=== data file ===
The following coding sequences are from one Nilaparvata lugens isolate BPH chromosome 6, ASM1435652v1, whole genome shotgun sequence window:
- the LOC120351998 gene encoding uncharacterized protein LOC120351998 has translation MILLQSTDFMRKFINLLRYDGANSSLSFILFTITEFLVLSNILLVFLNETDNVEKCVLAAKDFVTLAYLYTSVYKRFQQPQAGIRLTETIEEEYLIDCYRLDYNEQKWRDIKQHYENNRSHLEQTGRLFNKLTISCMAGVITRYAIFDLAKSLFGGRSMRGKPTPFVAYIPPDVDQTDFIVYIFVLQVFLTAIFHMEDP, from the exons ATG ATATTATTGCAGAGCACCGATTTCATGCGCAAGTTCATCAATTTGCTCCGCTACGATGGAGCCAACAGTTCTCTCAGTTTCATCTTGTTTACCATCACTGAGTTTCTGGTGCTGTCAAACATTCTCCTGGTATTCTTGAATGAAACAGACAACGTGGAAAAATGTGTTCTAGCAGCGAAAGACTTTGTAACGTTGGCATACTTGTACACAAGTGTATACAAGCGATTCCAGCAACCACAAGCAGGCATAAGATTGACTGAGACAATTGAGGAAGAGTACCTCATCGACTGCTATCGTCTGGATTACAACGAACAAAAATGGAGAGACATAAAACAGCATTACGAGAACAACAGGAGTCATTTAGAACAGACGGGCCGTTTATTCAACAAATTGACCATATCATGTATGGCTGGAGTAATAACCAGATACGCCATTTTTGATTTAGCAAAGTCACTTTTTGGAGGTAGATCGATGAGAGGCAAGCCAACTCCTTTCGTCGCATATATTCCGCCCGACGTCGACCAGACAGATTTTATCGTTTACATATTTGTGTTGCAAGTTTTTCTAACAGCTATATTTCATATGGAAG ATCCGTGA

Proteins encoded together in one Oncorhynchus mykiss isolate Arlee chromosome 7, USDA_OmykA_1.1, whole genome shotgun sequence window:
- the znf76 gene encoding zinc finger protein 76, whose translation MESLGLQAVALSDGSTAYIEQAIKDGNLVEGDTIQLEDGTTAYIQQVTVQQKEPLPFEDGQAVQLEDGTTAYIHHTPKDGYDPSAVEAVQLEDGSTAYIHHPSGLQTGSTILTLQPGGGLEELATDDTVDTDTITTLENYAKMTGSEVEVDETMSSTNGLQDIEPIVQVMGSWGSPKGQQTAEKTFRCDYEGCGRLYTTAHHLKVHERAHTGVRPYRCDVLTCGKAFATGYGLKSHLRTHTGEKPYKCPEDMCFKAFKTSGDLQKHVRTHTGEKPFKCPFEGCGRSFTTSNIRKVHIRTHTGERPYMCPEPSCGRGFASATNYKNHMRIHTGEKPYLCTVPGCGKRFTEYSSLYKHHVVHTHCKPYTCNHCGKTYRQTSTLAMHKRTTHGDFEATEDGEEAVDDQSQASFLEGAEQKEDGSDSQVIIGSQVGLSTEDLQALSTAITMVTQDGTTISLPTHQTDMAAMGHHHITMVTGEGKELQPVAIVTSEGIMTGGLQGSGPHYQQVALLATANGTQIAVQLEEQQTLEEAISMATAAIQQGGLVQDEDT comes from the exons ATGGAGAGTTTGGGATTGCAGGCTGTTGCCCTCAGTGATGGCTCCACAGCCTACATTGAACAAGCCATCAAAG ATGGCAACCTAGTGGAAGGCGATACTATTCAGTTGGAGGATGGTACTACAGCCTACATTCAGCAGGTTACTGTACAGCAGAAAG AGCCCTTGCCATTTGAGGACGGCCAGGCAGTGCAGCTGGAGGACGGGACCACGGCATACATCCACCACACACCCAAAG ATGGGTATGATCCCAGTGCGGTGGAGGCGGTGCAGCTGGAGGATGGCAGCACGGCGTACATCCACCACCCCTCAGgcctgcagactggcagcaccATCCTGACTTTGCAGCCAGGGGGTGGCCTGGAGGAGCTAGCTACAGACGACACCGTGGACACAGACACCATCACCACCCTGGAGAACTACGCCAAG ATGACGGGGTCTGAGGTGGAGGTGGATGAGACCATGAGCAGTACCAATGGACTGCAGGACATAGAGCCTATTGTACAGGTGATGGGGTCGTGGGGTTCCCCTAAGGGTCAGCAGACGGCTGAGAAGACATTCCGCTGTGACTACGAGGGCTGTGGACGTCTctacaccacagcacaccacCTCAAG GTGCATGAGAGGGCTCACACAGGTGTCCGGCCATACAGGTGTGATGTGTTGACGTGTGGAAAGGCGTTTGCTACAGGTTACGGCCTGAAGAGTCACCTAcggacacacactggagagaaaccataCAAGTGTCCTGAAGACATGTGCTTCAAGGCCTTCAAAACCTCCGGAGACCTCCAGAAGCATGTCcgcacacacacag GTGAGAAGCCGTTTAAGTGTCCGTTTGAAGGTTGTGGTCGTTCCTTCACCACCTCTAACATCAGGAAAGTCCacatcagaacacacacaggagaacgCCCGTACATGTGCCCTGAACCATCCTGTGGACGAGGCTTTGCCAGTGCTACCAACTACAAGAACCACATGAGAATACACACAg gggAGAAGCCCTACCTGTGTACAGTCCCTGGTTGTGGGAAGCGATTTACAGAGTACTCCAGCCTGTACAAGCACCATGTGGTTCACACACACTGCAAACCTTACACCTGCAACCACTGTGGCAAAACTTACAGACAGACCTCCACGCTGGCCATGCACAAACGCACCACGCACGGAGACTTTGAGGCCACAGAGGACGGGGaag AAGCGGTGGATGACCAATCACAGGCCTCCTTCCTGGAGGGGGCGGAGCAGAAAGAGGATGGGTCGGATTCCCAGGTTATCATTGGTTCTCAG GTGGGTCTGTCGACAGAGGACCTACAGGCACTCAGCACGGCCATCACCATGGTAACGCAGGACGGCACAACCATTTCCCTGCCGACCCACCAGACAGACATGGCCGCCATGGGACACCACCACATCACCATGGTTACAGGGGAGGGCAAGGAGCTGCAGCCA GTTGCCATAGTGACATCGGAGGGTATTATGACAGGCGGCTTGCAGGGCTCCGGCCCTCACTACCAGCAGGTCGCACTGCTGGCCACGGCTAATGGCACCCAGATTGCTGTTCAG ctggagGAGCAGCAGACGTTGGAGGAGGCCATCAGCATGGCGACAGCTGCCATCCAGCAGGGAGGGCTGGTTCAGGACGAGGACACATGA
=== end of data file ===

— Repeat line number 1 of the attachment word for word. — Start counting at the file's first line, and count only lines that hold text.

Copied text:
The following coding sequences are from one Nilaparvata lugens isolate BPH chromosome 6, ASM1435652v1, whole genome shotgun sequence window: